Title: In the Flutter of a Butterfly's Wings
Fandom: The Corpse Bride: A timid young man who is engaged to be married accidentally marries a corpse. He winds up caught between two worlds while trying to save the living love of his life from a murderer with a mild God complex. I don't own it! Belongs to Tim Burton!
Taunt: My fandom knows how to party, and the cockroaches are invited!
The last thing Emily could remember seeing was a butterfly.
A shiver ran through her as she waited in the dark and the cold. Why her lover would want to meet out here escaped her. On the one side, she realized that in order for them to successfully run away and be happy together, they had to make their escape without being seen. On the other hand, there were many suitable places that were far less cold.
And far less frightening.
The forest was horrible at night. Village children sometimes whispered of the monsters and spirits said to roam there, especially during the darkest hours of the night. Boys would occasionally offer a challenge to their playfellows to sneak out to the forest at night and bring back a certain item left there during the day to prove bravery. When these outrageous dares were hissed on the walk home from school or over the mild games allowed by their parents, the challenged boy would inevitably pale, and any girls nearby would gasp and sigh and fidget with their skirts, as was ladylike and proper.
At least one boy had died on such a dare. He had tripped, his foot catching on an exposed tree root, and he had fallen into the shallow brook that twisted and turned its way through the trees. His head struck a rock, and he had drowned. His body had not been discovered until the following morning, which put an effective end to the dares for a while.
The forest, where shadows grew and crept with a life of their own, and where it felt like the ghosts could truly come out to play and interact with any living souls who wandered into their midst. This was the meeting place her dear lover had chosen.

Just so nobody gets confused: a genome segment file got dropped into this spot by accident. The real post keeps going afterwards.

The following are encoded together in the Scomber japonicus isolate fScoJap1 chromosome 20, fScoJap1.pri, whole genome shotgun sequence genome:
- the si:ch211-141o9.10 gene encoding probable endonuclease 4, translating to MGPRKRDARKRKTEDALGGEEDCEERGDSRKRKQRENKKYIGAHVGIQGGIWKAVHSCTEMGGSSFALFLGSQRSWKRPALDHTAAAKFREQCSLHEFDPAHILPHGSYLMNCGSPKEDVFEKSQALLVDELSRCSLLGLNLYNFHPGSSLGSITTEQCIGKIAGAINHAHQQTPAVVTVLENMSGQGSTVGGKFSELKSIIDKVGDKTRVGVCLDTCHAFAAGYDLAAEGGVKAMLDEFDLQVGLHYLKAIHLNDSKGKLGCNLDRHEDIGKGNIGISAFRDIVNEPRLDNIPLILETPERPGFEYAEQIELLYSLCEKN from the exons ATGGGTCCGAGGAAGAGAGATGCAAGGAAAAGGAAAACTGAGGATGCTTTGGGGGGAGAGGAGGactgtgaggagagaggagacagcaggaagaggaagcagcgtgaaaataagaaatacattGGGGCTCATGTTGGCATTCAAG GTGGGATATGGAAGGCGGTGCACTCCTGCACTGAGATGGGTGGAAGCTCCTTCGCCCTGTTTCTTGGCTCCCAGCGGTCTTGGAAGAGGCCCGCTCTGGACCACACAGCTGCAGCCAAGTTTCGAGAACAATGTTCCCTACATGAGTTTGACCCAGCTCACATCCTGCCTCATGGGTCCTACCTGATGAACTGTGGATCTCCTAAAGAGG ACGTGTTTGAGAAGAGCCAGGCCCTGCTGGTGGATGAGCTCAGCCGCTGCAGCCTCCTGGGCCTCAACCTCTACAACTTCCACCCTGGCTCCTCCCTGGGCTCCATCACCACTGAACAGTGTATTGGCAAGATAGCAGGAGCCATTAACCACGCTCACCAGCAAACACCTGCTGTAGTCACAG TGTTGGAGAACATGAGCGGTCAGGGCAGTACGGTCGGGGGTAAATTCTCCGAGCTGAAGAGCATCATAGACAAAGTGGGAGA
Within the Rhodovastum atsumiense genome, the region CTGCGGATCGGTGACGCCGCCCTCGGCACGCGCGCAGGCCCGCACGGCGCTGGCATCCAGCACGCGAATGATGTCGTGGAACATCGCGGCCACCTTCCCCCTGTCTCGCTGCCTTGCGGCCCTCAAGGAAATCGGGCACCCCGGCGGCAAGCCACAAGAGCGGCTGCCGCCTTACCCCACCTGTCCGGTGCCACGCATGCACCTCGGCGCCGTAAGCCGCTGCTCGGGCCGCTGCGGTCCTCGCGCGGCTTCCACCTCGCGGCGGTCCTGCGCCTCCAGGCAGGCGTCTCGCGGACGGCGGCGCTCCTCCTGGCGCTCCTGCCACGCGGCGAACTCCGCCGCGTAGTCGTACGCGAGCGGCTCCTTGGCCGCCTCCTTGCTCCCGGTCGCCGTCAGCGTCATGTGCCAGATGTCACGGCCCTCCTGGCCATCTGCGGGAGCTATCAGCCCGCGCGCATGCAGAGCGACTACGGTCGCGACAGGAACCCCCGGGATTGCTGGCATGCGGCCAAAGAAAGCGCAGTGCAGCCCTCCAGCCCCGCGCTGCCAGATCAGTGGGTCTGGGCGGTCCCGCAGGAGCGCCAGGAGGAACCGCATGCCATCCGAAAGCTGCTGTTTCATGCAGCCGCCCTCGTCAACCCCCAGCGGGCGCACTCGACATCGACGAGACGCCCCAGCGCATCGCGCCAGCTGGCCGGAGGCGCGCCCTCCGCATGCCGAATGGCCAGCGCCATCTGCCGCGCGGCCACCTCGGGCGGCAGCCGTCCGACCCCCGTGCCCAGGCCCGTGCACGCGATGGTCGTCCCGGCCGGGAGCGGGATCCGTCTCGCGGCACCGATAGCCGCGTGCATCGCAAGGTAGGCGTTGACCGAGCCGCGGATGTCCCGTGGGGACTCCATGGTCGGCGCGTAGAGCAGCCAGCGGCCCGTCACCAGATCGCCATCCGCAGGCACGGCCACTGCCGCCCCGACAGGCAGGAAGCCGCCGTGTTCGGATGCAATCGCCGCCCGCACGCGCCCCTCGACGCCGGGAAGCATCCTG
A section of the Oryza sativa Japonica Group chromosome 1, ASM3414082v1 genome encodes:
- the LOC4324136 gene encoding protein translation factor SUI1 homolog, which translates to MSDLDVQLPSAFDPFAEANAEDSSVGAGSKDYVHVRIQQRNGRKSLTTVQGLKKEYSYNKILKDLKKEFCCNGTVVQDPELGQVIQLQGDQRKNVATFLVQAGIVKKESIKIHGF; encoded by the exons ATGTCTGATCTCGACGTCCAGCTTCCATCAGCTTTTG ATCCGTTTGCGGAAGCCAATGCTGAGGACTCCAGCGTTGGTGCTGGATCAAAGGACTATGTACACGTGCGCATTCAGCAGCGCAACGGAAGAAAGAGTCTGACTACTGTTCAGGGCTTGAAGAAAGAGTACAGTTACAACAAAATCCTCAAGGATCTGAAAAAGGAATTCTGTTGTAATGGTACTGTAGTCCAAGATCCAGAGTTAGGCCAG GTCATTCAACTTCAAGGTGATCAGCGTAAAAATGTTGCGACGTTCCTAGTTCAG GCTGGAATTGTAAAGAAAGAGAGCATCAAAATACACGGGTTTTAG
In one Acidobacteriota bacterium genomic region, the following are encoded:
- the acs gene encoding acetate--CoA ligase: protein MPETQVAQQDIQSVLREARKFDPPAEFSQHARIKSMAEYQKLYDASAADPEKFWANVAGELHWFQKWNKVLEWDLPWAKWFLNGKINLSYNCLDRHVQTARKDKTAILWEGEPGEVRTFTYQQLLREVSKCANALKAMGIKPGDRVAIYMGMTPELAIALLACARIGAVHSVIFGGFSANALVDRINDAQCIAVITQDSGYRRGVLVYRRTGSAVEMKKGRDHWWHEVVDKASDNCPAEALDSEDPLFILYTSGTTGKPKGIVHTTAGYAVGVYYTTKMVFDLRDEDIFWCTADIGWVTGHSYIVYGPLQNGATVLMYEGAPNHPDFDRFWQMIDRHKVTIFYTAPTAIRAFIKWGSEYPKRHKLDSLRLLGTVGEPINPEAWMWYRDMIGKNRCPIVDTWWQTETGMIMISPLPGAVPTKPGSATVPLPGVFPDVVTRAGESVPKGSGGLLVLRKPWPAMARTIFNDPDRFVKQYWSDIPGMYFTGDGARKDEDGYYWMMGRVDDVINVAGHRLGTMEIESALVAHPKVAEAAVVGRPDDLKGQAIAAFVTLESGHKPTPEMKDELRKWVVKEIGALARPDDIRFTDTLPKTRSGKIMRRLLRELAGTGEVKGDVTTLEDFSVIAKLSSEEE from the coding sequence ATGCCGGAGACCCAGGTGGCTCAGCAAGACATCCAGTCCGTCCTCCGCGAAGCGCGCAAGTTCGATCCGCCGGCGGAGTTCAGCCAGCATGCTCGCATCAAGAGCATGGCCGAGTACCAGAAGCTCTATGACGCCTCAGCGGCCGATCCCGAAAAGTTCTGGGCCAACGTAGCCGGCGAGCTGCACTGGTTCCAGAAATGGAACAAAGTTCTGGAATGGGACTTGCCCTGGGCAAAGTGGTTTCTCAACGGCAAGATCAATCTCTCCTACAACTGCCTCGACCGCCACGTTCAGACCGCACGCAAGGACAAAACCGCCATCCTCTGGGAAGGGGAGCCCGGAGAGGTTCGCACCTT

She shifted and smoothed down the skirt of her dress. It was her mother's wedding gown. Perhaps it was a bit old-fashioned in respect of design and cut, and it had certainly taken a few repairs to mend the spots where time and moths had done their work on the old lace. But now it fit her perfectly. Emily was no slouch with a needle and thread, a proper skill for a girl to have when she came of marrying age.
There were two bags at her feet: a suitcase and a satchel. The former held clothes, necessities, small items of sentimental value, and the like in terms of personal effects. The latter held what money she had been able to find and scrape together, as well as some jewelry and gold she had been able to pilfer. She felt a bit guilty about it, but her father was being so atrociously stubborn over this whole matter that she resolved not to feel badly at all.
Perhaps they could come back to the village someday. They could return here and show her father that he had been wrong. Maybe he would forgive her when he saw how happy they were as a married couple. And if there were children…they would be his grandchildren. She would be a mother. He could not turn them away then, could he?
She shivered again, listening as the clock in the village nearby chimed. It was a quarter to three in the morning, their appointed meeting time. Where was he? Had he been detained? Or worse, had he changed his mind about running away to marry her?
And then Emily noticed the butterfly.